I was dropping my clothes off at Rent the Runway one morning and dropped into conversation with the attendant about my upcoming retreat to Marrakech. The woman called others over to hear me speak.  I was at a restaurant on the Upper East Side, talking about my annual sail.  A man just behind us leaned over and said, “How can I get on your trips? That sounds fantastic!”

I had always hosted inventive and creative retreats for my women’s leadership platform. I just wasn’t actively talking about it.

Arriving at this ‘why’ was a two parter:

Again, my pain point lay in my childhood. As the product of an immigrant household, I wasn’t allowed to do much as a kid. No Friday night football games. No birthday sleep-overs. No choir practice. I once agreed to go a weekend leadership retreat. The friends showed in my drive way. My parents stood to the door and said, “She’s not coming.”

Fear informed so much of their existence. That went up 10-fold because I was a girl. So today, as an adult, the pendulum has swung completely in the opposite direction.

I want to try everything.

Do everything.

Feel the fear and plow through it.

Want to know what my top core values are? Adventure, Beauty, Freedom.

No surprise there.

This is the first exercise I traditionally do with clients. You can do it too. 

Look at the list of 50 core values on this list. https://jamesclear.com/core-values

Pick 10.

Pick 5.

Narrow it down to the top 2. Ideally these are the two that are important to you when you strip away work.

In this podcast interview with me, Lisa Druxman, CEO of Fit4Mom, talks about building a life and a business around her core values.  Listen here.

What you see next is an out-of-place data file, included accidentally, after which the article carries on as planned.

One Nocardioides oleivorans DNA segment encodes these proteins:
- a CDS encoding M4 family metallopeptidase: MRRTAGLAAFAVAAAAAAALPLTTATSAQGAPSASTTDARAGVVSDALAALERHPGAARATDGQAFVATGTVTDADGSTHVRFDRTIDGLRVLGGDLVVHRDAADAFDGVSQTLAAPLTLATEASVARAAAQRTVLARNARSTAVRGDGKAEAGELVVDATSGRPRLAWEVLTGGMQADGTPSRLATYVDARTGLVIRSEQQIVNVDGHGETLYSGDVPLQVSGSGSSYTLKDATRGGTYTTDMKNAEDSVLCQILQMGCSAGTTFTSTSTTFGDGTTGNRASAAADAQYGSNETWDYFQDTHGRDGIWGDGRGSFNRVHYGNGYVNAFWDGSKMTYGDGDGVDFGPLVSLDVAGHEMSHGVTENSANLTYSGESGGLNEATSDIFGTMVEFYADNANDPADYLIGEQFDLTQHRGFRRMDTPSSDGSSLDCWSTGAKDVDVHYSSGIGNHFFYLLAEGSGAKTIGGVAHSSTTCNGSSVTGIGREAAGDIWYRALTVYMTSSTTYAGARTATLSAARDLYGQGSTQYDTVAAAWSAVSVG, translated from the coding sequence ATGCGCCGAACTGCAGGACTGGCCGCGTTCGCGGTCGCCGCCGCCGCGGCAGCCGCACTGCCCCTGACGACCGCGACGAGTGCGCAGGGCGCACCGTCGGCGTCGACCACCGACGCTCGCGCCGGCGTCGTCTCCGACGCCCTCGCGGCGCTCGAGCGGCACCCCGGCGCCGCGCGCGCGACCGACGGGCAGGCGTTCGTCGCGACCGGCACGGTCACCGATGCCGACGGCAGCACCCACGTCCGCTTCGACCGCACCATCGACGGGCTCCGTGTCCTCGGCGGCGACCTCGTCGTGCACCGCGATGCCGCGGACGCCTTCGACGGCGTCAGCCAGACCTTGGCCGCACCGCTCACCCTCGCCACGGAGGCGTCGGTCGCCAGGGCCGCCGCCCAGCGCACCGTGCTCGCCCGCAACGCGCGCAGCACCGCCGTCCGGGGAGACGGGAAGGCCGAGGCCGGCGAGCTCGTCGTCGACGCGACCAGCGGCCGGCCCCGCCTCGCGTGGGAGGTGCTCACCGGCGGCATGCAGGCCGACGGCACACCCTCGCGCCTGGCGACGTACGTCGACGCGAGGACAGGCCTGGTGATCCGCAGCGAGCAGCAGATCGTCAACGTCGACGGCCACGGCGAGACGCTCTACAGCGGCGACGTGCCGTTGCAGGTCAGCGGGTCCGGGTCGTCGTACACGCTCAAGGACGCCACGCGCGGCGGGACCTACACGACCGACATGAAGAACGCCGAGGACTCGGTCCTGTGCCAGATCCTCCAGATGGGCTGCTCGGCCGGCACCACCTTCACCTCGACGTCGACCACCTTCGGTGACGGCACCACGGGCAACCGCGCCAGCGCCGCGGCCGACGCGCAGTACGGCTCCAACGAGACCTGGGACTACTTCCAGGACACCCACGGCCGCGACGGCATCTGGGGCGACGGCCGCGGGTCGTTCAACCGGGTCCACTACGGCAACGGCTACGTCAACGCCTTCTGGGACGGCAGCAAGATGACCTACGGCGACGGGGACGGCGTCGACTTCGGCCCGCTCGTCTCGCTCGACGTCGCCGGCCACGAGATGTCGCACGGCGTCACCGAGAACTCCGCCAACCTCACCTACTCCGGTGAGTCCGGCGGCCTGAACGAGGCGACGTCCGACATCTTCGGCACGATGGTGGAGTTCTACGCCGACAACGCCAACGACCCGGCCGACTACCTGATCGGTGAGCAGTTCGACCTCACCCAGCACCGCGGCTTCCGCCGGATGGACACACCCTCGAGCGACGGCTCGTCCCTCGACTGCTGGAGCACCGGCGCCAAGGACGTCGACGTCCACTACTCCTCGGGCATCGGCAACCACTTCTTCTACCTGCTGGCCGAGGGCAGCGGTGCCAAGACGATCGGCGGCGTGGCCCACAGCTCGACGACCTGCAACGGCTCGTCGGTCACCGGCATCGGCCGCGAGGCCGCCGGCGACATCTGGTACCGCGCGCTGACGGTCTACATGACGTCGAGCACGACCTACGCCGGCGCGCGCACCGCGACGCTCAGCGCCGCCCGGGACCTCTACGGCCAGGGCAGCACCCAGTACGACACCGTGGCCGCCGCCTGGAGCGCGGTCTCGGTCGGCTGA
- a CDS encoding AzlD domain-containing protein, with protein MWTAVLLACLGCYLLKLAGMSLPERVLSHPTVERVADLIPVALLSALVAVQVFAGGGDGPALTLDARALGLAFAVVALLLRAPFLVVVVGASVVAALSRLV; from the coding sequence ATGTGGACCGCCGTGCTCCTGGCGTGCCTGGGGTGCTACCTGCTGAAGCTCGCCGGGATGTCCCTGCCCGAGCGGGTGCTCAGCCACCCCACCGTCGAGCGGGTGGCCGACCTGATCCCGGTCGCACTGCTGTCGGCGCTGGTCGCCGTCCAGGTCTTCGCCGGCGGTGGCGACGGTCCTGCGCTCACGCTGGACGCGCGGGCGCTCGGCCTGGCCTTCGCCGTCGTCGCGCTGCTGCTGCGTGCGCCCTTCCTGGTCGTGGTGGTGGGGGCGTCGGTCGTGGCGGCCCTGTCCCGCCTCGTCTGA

Exercise 3: Find Your ‘Ikigai’

The Japanese have a philosophy called “Ikigai” which literally translated means “A reason for being.”

That ‘why’ sits at the intersection of four important questions, listed here.


My other ‘whys’

I have two other ‘why’s to conclude this article.


My Commitment to Exercise:

I get up at 5:30am and workout first thing in the morning 5-6 days a week. Why? Because I’ve never loved my body. It affected my self esteem.

In order to change that, I now get to bed by 9:30pm, and make the first 90 minutes of my day about my own self care. My bigger’ why’ is what gets me out of bed when the alarm goes off. The payoff stares me in the face every time I look in the mirror.

I like what I see now.


Not drinking:

I used to drink scotch like a champ. Recently I gave it up. Coach Gabrielle would talk to me about “getting downloads from Source.”

I would sit still for 20 minutes each day in meditation. I wasn’t getting sh**. I was at an event, celebrating non alcoholic beverages (there are so many now) and I heard an influencer say, cutting out alcohol made the line clear. She had so much more access to ideas and creativity. In other words, a clear download from “Source.” That was the ‘why’ I needed. I want to build a 7 figure business. In order to do that, I need complete access to my complete brain.

I do have 2 glasses of wine a week. But— I remember my bigger ‘why’ —access to big 7 figure ideas— when I say ‘no’ to the third.